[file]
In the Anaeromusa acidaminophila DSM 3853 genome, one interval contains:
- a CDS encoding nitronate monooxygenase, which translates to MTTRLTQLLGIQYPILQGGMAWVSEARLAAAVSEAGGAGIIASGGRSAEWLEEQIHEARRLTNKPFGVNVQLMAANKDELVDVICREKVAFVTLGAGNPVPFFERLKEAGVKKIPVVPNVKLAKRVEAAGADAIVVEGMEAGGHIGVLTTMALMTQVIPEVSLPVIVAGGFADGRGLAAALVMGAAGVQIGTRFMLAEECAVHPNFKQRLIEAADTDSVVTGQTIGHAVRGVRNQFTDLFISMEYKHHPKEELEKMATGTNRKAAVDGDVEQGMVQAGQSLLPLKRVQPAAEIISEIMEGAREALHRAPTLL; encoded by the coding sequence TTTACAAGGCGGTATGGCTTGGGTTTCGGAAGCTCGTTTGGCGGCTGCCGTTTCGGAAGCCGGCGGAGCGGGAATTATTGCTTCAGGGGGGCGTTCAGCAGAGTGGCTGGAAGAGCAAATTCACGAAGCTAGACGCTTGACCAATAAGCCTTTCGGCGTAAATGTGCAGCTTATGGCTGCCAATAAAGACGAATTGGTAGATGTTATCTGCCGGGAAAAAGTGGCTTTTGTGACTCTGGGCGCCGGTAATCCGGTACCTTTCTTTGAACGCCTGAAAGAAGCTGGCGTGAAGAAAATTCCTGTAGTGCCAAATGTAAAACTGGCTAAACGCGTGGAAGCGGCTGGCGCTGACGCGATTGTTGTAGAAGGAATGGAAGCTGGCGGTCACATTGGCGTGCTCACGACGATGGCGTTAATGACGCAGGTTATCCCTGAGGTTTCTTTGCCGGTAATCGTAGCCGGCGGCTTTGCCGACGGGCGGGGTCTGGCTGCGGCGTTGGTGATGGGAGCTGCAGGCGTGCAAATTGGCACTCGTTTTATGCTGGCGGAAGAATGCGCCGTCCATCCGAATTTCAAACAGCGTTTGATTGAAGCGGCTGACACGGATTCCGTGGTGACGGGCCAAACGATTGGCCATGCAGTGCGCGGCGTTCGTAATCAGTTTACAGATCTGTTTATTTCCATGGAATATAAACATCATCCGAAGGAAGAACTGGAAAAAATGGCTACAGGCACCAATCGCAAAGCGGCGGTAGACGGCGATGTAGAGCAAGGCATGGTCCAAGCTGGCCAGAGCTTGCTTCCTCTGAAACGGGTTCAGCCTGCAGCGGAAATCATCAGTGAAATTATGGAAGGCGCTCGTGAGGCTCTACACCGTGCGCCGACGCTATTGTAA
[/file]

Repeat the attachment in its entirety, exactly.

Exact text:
In the Anaeromusa acidaminophila DSM 3853 genome, one interval contains:
- a CDS encoding nitronate monooxygenase, which translates to MTTRLTQLLGIQYPILQGGMAWVSEARLAAAVSEAGGAGIIASGGRSAEWLEEQIHEARRLTNKPFGVNVQLMAANKDELVDVICREKVAFVTLGAGNPVPFFERLKEAGVKKIPVVPNVKLAKRVEAAGADAIVVEGMEAGGHIGVLTTMALMTQVIPEVSLPVIVAGGFADGRGLAAALVMGAAGVQIGTRFMLAEECAVHPNFKQRLIEAADTDSVVTGQTIGHAVRGVRNQFTDLFISMEYKHHPKEELEKMATGTNRKAAVDGDVEQGMVQAGQSLLPLKRVQPAAEIISEIMEGAREALHRAPTLL; encoded by the coding sequence TTTACAAGGCGGTATGGCTTGGGTTTCGGAAGCTCGTTTGGCGGCTGCCGTTTCGGAAGCCGGCGGAGCGGGAATTATTGCTTCAGGGGGGCGTTCAGCAGAGTGGCTGGAAGAGCAAATTCACGAAGCTAGACGCTTGACCAATAAGCCTTTCGGCGTAAATGTGCAGCTTATGGCTGCCAATAAAGACGAATTGGTAGATGTTATCTGCCGGGAAAAAGTGGCTTTTGTGACTCTGGGCGCCGGTAATCCGGTACCTTTCTTTGAACGCCTGAAAGAAGCTGGCGTGAAGAAAATTCCTGTAGTGCCAAATGTAAAACTGGCTAAACGCGTGGAAGCGGCTGGCGCTGACGCGATTGTTGTAGAAGGAATGGAAGCTGGCGGTCACATTGGCGTGCTCACGACGATGGCGTTAATGACGCAGGTTATCCCTGAGGTTTCTTTGCCGGTAATCGTAGCCGGCGGCTTTGCCGACGGGCGGGGTCTGGCTGCGGCGTTGGTGATGGGAGCTGCAGGCGTGCAAATTGGCACTCGTTTTATGCTGGCGGAAGAATGCGCCGTCCATCCGAATTTCAAACAGCGTTTGATTGAAGCGGCTGACACGGATTCCGTGGTGACGGGCCAAACGATTGGCCATGCAGTGCGCGGCGTTCGTAATCAGTTTACAGATCTGTTTATTTCCATGGAATATAAACATCATCCGAAGGAAGAACTGGAAAAAATGGCTACAGGCACCAATCGCAAAGCGGCGGTAGACGGCGATGTAGAGCAAGGCATGGTCCAAGCTGGCCAGAGCTTGCTTCCTCTGAAACGGGTTCAGCCTGCAGCGGAAATCATCAGTGAAATTATGGAAGGCGCTCGTGAGGCTCTACACCGTGCGCCGACGCTATTGTAA